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An eclipse in the eyes of Rapa Nui

In July 2019, Hanga Roa is set to play witness to a partial solar eclipse. For just a few minutes, it will be possible to see how one half of the sun falls into darkness thanks to the shadow of the moon. With that in mind, allow us to explain in more detail how this incredible astronomical phenomenon has come about.  


On July 2nd, 2019, a solar eclipse will be visible from one of the world’s principal locations for international astronomy: Chile. This event will mark 100 years since the scientific discovery that revolutionized physics all over the world. We’re talking about the eclipse of 1919, when the English astronomer, Arthur Eddington, proved Einstein’s theory of relativity.  


So, what exactly is an eclipse? An eclipse, whether solar or lunar, occurs when the shadow of one of the objects gets in the way of the illumination of the other. “When one is standing on Earth during a solar eclipse, it’s possible to see the sun covered by the moon. What’s most interesting is being able to see the solar crown which, under any other circumstances, is impossible to see, because the glare of the sun is too bright,” explains Rolando Dünner, an academic of the Astrophysics Institute at the Catolica University.  


From Hanga Roa, it’ll be possible to see an interesting phenomenon, because there will be a partial solar eclipse, during which the sun won’t be completely covered, thus generating a unique effect. The eclipse will last a few minutes and will be incredibly bright, which is why dark sunglasses are recommended in order to protect your eyes. Guests at Hotel Hangaroa will be able to enjoy a tour to a private sector of the island, where they will have access to a privileged view of the eclipse.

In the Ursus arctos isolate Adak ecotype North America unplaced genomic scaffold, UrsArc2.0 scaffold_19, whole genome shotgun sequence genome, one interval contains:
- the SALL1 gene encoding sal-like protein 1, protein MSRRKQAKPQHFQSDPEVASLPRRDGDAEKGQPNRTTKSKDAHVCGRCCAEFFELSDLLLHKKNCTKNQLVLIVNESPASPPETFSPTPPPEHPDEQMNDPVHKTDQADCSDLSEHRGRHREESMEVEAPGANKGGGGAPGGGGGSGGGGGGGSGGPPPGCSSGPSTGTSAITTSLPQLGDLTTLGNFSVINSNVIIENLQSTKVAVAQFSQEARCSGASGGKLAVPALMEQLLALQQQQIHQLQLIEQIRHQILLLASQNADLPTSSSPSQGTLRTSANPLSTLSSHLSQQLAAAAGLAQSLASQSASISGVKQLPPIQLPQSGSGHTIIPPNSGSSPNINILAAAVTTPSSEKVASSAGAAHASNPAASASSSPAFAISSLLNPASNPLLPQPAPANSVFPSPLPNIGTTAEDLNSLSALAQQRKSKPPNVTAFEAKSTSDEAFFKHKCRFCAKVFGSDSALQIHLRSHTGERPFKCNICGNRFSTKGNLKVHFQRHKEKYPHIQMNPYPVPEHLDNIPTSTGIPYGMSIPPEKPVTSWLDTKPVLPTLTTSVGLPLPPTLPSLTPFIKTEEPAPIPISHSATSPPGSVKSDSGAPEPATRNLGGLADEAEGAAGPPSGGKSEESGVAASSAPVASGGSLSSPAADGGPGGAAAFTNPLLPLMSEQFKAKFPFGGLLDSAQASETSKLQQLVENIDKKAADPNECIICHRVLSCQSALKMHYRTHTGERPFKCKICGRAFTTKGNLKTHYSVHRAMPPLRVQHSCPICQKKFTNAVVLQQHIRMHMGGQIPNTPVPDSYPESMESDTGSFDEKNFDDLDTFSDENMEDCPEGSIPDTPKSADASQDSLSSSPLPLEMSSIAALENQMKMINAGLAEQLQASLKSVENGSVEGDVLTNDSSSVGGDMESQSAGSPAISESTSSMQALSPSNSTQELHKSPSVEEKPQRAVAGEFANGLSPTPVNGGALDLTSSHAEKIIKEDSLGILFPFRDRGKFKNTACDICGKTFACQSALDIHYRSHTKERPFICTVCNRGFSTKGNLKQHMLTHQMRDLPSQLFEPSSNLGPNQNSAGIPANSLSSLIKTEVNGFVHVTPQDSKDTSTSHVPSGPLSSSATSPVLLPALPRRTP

Eclipses only occur every now and then, as they require the alignment of three objects: the sun, the moon, and the Earth. With these objects moving all the time, rare are the moments when they align. The solar eclipse in July this year will pass over the 4th Region, specifically over Elqui Valley. “It’s incredibly interesting, because it will pass over the Tololo Observatory. It will be a tremendous opportunity for international astronomers to come and observe,” Rolando Dünner adds. 



Tololo Observatory.


Chile, because of its extensive length, holds an advantage over other countries across the globe. “Generally, the belt that forms an eclipse moves from East to West as the Earth spins. These belts are horizontal and Chile is vertical, which is why there are more opportunities for an eclipse to pass over at least one of the country’s regions,” Dünner explains. 


The eclipse in July 2019 won’t be the last. Toward the end of 2020, Easter Island is set to get lucky again, but this time with a lunar eclipse that will be visible during the early hours of the morning on November 30th.